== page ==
Meanwhile, the aforementioned dust-proofing means does not simply serve to blow off the foreign matter. Since the rotational velocity becomes maximum at the radially outwardly positioned end of the protrusion 11' during rotation of the rotational partitioning member 11, the air pressure becomes minimum near the inlet portion of the interstice 14. Thus, the foreign matter cannot be intruded into the interstice 14, and into the bearing 10, where the air pressure becomes higher.
During dental treatment, the foreign matter tends to be intruded via a gap between a head cap 53 and the pushbutton 51. However, the upper rotational partitioning member 21 and the fixed upper partitioning member 22 operate in a similar manner to the above-described lower dust-proofing means for preventing the foreign matter from being intruded into the upper bearing 20.
According to the present invention, since the dust-proofing means is provided in the cartridge itself, the bearings in the dental handpieces of all types fitted with the cartridge can be protected against the foreign matter such as dusts or cut tooth debris. Since the dust-proofing means is provided not only for the lower bearing but also for the upper bearing, the foreign matter cannot be intruded into the upper bearing for which no suitable protecting measures have been taken in the conventional dental handpiece.
Although the present invention has been described with reference to the preferred embodiment, it should be understood that various modifications and variations can be easily made by those skilled in the art without departing from the spirit of the invention. Accordingly, the foregoing disclosure should be interpreted as illustrative only and is not to be interpreted in a limiting sense. The present invention is limited only by the scope of the following claims.
|Cited Patent||Filing date||Publication date||Applicant||Title|
|US1678097 *||Mar 26, 1925||Jul 24, 1928||M F Patterson Dental Supply Co||Bearing for angle attachments for dental handpieces|
|US3098299 *||Aug 12, 1957||Jul 23, 1963||Richard W Page||Drilling instrument|
|US4225308 *||May 15, 1979||Sep 30, 1980||Kaltenbach & Voigt Gmbh & Co.||Pneumatic laminar motor for dental use|
|US4975056 *||Jul 12, 1989||Dec 4, 1990||Kaltenbach & Voigt Gmbh & Co.||Medical, especially dental handpiece|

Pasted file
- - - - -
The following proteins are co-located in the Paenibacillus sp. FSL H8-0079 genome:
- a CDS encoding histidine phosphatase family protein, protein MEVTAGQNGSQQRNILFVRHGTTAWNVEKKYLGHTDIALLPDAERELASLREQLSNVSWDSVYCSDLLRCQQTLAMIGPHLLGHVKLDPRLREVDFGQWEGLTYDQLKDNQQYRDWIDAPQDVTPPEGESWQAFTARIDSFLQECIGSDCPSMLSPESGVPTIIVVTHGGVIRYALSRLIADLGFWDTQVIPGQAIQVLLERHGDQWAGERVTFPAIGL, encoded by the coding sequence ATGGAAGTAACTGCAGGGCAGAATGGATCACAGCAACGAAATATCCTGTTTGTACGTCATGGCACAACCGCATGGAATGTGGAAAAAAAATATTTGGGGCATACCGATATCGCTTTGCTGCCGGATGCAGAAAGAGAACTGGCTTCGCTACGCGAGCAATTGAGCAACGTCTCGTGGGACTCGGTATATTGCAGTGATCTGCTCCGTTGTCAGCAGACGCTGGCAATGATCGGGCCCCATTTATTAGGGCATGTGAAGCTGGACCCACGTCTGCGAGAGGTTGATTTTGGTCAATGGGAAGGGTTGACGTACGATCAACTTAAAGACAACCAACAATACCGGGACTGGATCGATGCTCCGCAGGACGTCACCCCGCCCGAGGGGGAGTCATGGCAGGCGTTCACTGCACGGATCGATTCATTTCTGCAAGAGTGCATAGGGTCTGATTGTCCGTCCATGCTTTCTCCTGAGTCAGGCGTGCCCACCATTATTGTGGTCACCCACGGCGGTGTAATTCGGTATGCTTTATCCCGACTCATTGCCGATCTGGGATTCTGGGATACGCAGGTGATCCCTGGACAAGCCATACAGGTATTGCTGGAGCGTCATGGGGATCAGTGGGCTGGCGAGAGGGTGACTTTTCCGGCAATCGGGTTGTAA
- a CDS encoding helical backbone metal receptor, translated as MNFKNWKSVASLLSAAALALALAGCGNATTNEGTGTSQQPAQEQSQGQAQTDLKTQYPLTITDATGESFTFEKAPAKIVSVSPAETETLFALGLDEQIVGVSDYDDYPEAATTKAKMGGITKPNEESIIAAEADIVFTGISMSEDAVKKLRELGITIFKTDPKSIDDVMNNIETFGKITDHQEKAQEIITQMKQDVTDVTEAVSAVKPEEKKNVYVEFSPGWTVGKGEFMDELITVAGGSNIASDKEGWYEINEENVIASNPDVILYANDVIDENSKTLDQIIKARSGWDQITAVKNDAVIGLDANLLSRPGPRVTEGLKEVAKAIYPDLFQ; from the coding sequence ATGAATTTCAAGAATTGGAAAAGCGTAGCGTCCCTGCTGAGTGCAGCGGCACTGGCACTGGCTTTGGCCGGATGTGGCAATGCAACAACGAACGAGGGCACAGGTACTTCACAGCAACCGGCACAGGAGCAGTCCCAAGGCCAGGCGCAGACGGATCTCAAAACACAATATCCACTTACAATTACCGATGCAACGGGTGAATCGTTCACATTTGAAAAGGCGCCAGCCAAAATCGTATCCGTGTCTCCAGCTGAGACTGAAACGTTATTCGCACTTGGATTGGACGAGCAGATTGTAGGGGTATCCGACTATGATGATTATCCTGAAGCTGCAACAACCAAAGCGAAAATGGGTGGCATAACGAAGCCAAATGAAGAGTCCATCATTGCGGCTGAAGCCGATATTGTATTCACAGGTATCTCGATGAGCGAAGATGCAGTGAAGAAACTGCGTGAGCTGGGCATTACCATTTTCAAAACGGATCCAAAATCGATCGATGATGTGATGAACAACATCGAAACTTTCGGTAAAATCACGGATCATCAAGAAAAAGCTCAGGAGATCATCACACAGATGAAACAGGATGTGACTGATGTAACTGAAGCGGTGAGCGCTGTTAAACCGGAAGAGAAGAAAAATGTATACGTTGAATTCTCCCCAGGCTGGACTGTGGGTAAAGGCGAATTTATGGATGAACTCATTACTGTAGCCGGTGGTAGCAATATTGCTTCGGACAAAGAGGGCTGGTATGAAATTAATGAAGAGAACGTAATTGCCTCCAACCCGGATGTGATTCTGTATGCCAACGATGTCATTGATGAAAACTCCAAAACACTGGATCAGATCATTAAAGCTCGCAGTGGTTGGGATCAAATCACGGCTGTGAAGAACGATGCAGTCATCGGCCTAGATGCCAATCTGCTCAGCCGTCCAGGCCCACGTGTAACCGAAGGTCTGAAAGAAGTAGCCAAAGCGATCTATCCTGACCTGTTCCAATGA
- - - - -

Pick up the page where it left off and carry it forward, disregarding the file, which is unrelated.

|US5252065 *||Aug 7, 1992||Oct 12, 1993||Nakanishi Dental Mfg. Co., Ltd.||Cartridge type dental handpiece|
|US5423678 *||May 17, 1994||Jun 13, 1995||Nakanishi Dental Mfg. Co., Ltd.||Handpiece having bearing protective member|
|USRE35147 *||Jul 8, 1992||Jan 23, 1996||Dentalwerk Burmoos Gesellschaft M.B.H.||Dental tool holder|
|GB920096A *||Title not available|
|Citing Patent||Filing date||Publication date||Applicant||Title|
|US5823774 *||Jan 31, 1996||Oct 20, 1998||Arthrotek, Inc.||Dynamically sealed surgical drill|
|US6099308 *||Oct 25, 1999||Aug 8, 2000||Nakanishi, Inc.||Dental handpiece with dust control mechanism|
|US8926322 *||Jan 10, 2011||Jan 6, 2015||Bien-Air Holding S.A.||Centrifugal deflection device for a surgical or dental handpiece for removing foreign matter|
|US20110171594 *||Jan 10, 2011||Jul 14, 2011||Bien-Air Holding S.A.||Centrifugal deflection device for a surgical or dental handpiece for removing foreign matter|
|U.S. Classification||433/116, 433/115|
|Cooperative Classification||F16C35/077, F16C19/54, F16C2316/13, A61C1/181|
|Jan 30, 1996||AS||Assignment|
Owner name: NAKANISHI, INC., JAPAN
Free format text: ASSIGNMENT OF ASSIGNORS INTEREST;ASSIGNOR:NAKANISHI, TAKASUKE;REEL/FRAME:007997/0041
Effective date: 19960116
|May 10, 2001||FPAY||Fee payment|
Year of fee payment: 4
|May 5, 2005||FPAY||Fee payment|
Year of fee payment: 8
|Jun 8, 2009||REMI||Maintenance fee reminder mailed|
|Dec 2, 2009||LAPS||Lapse for failure to pay maintenance fees|
|Jan 19, 2010||FP||Expired due to failure to pay maintenance fee|
Effective date: 20091202